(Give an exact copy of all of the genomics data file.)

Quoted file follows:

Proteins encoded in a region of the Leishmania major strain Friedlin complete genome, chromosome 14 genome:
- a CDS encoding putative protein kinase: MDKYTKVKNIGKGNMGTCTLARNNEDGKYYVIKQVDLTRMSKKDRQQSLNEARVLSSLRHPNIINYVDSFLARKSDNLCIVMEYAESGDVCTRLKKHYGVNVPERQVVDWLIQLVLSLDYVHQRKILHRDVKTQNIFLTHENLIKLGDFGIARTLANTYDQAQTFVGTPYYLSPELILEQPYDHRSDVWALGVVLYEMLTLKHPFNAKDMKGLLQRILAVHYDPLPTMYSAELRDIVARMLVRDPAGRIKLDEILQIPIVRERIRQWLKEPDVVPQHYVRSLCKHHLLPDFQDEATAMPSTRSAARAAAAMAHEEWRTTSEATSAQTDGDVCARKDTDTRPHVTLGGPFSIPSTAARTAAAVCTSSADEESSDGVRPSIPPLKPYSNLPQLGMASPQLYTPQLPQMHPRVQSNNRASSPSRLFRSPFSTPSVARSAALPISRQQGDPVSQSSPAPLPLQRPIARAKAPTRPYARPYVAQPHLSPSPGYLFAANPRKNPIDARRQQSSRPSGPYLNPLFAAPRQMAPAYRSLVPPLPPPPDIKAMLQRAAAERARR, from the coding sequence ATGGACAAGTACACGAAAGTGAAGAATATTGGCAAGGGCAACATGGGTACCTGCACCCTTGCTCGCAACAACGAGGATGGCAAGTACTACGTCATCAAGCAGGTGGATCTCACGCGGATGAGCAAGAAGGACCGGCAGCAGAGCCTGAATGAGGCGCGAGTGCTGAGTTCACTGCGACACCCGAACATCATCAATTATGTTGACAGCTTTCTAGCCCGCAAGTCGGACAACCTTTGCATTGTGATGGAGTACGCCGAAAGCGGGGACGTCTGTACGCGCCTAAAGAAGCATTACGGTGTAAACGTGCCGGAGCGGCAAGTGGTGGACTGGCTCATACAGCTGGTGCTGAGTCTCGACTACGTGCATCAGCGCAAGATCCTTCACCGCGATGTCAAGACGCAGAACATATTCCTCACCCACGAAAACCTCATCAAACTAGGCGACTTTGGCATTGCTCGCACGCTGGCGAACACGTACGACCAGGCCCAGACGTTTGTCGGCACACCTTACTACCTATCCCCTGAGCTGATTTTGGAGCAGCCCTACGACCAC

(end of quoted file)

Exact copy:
Proteins encoded in a region of the Leishmania major strain Friedlin complete genome, chromosome 14 genome:
- a CDS encoding putative protein kinase: MDKYTKVKNIGKGNMGTCTLARNNEDGKYYVIKQVDLTRMSKKDRQQSLNEARVLSSLRHPNIINYVDSFLARKSDNLCIVMEYAESGDVCTRLKKHYGVNVPERQVVDWLIQLVLSLDYVHQRKILHRDVKTQNIFLTHENLIKLGDFGIARTLANTYDQAQTFVGTPYYLSPELILEQPYDHRSDVWALGVVLYEMLTLKHPFNAKDMKGLLQRILAVHYDPLPTMYSAELRDIVARMLVRDPAGRIKLDEILQIPIVRERIRQWLKEPDVVPQHYVRSLCKHHLLPDFQDEATAMPSTRSAARAAAAMAHEEWRTTSEATSAQTDGDVCARKDTDTRPHVTLGGPFSIPSTAARTAAAVCTSSADEESSDGVRPSIPPLKPYSNLPQLGMASPQLYTPQLPQMHPRVQSNNRASSPSRLFRSPFSTPSVARSAALPISRQQGDPVSQSSPAPLPLQRPIARAKAPTRPYARPYVAQPHLSPSPGYLFAANPRKNPIDARRQQSSRPSGPYLNPLFAAPRQMAPAYRSLVPPLPPPPDIKAMLQRAAAERARR, from the coding sequence ATGGACAAGTACACGAAAGTGAAGAATATTGGCAAGGGCAACATGGGTACCTGCACCCTTGCTCGCAACAACGAGGATGGCAAGTACTACGTCATCAAGCAGGTGGATCTCACGCGGATGAGCAAGAAGGACCGGCAGCAGAGCCTGAATGAGGCGCGAGTGCTGAGTTCACTGCGACACCCGAACATCATCAATTATGTTGACAGCTTTCTAGCCCGCAAGTCGGACAACCTTTGCATTGTGATGGAGTACGCCGAAAGCGGGGACGTCTGTACGCGCCTAAAGAAGCATTACGGTGTAAACGTGCCGGAGCGGCAAGTGGTGGACTGGCTCATACAGCTGGTGCTGAGTCTCGACTACGTGCATCAGCGCAAGATCCTTCACCGCGATGTCAAGACGCAGAACATATTCCTCACCCACGAAAACCTCATCAAACTAGGCGACTTTGGCATTGCTCGCACGCTGGCGAACACGTACGACCAGGCCCAGACGTTTGTCGGCACACCTTACTACCTATCCCCTGAGCTGATTTTGGAGCAGCCCTACGACCAC